But we live in such a beautiful world. I know I'm really going back to basics here, but does God not also want us to be happy in this world as well as the next? And is this, perhaps, what the whole issue of primary vocation is about?


#11

[quote="bardegaulois, post:9, topic:251124"]
Schiefflin, thank you. It's one thing to ask for blessings, but another thing to be able to receive them. I've asked my guardian angel to elbow me in the ribs if needs be, to awaken me to the opportunities I'm receiving. I think of the man who spent twenty years praying to God, to Mary, to all the angels and saints that he might win the lottery. Then he died, went to heaven, and asked God why he didn't win the lottery. God asked him back, "Why didn't you ever buy the ticket?"

And Juliane, you're right. I don't think there's an esoteric formula or anything. To be frank, I was first enthused that i was reconnecting with an old friend. But then, I go cerebral--off to that realm where time does not exist, forgetting that there is an infinity in this present moment. I've missed chances, but pray that her patience with me hasn't expired. I believe I'll get one more this summer. It's up to me, I suppose, to be well-disposed to receive it.

Thanks to you both.

[/quote]

If you want to go any further with this woman, you MUST somehow connect with your emotions. Emotions are the present moment aspect of our lives - they are fleeting but need to be experienced and welcomed as an integral part of ourselves. Women are more in tune with our emotions and sometimes, we seem to stay in them, which makes us more flighty and changeable than men. But you will never understand your lady friend unless you can approach her from a point of intimacy, which means acknowledging your own and her emotions. You see, emotions are a huge part of the bonding between people - if you are only in your head, thinking, thinking, thinking - there is no bond. She needs you to share your whole self with her and share her whole self, including her emotions, especially her emotions. I am married to a man who shuts off his emotions by working constantly, and after 22 years we have almost no relationship because he does not share his emotions with me. There is no intimacy between us and actually he doesn't even know what that is. So you must find out, or you have little to offer your lady friend. She needs more of you than your mind. She can admire your mind, even love the intellectual aspects of you, but the true bonding is emotional and spiritual.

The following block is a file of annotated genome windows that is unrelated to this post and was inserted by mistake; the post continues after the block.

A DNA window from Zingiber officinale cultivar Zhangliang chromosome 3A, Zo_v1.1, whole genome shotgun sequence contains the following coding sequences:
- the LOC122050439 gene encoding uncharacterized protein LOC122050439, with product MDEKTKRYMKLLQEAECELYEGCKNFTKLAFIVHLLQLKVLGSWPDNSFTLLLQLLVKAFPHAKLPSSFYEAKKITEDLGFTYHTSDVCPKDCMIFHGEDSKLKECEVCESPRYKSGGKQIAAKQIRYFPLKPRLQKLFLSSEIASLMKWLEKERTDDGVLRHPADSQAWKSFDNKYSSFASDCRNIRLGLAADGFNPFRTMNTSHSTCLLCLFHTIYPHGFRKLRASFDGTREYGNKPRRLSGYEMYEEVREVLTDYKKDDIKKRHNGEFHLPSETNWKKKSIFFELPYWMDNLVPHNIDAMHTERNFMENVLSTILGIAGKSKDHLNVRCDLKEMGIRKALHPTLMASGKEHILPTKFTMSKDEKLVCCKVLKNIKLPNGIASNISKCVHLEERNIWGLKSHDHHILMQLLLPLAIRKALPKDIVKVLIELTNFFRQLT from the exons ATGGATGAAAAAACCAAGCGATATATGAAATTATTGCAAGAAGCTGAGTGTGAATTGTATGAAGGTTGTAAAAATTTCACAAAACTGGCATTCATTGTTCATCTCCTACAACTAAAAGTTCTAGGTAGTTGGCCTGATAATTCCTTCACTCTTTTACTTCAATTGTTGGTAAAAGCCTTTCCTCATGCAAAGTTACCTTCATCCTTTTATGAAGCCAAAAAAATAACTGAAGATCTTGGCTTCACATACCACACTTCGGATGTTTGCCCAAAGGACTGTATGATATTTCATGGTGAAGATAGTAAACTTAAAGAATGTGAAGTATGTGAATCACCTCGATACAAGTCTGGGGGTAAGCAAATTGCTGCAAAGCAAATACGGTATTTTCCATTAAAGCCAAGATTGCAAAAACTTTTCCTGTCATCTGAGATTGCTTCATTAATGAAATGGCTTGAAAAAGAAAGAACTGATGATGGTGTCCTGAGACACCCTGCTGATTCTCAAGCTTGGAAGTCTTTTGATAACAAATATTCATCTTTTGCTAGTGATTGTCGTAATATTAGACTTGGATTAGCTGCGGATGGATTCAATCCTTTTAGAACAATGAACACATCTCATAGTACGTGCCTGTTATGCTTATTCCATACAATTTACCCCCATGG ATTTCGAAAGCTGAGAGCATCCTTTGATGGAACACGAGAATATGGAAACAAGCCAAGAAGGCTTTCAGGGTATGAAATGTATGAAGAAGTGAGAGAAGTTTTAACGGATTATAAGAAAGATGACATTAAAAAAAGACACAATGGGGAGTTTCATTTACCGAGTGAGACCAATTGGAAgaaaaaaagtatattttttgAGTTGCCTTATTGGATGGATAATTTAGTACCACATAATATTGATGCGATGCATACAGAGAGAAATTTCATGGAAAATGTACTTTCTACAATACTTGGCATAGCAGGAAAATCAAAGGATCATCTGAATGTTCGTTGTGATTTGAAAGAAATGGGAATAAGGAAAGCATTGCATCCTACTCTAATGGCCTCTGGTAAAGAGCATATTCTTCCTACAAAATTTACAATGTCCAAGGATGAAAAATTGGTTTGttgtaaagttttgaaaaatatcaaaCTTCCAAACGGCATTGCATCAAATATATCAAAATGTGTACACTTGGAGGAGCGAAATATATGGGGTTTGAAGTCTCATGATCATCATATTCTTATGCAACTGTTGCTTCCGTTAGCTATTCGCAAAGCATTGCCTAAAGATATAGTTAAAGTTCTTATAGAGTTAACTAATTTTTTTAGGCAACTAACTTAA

These are my own beliefs based on my life experience, you can take them or leave them, as you wish. But if you stay in your head, always thinking, you stay safe from the messy world of emotions. You will never truly love another person, however.


#12

Juliane, what is life if we have not love? I think St. Paul answers that question admirably. Moreover, isn't every vocation supposed to be a complete gift of the whole self? We men don't manifest our emotions as much as women, preferring at most times to keep a stoic reserve.

I think I need to find a spiritual director. One who specializes in the Carmelite or Ignatian spiritualities, preferably. These exercises can be somewhat intense, and I'd do very well to have some guidance in their undertaking. The time is now; I know I can't live this coldly forever.

Please remember me in your prayers.


#13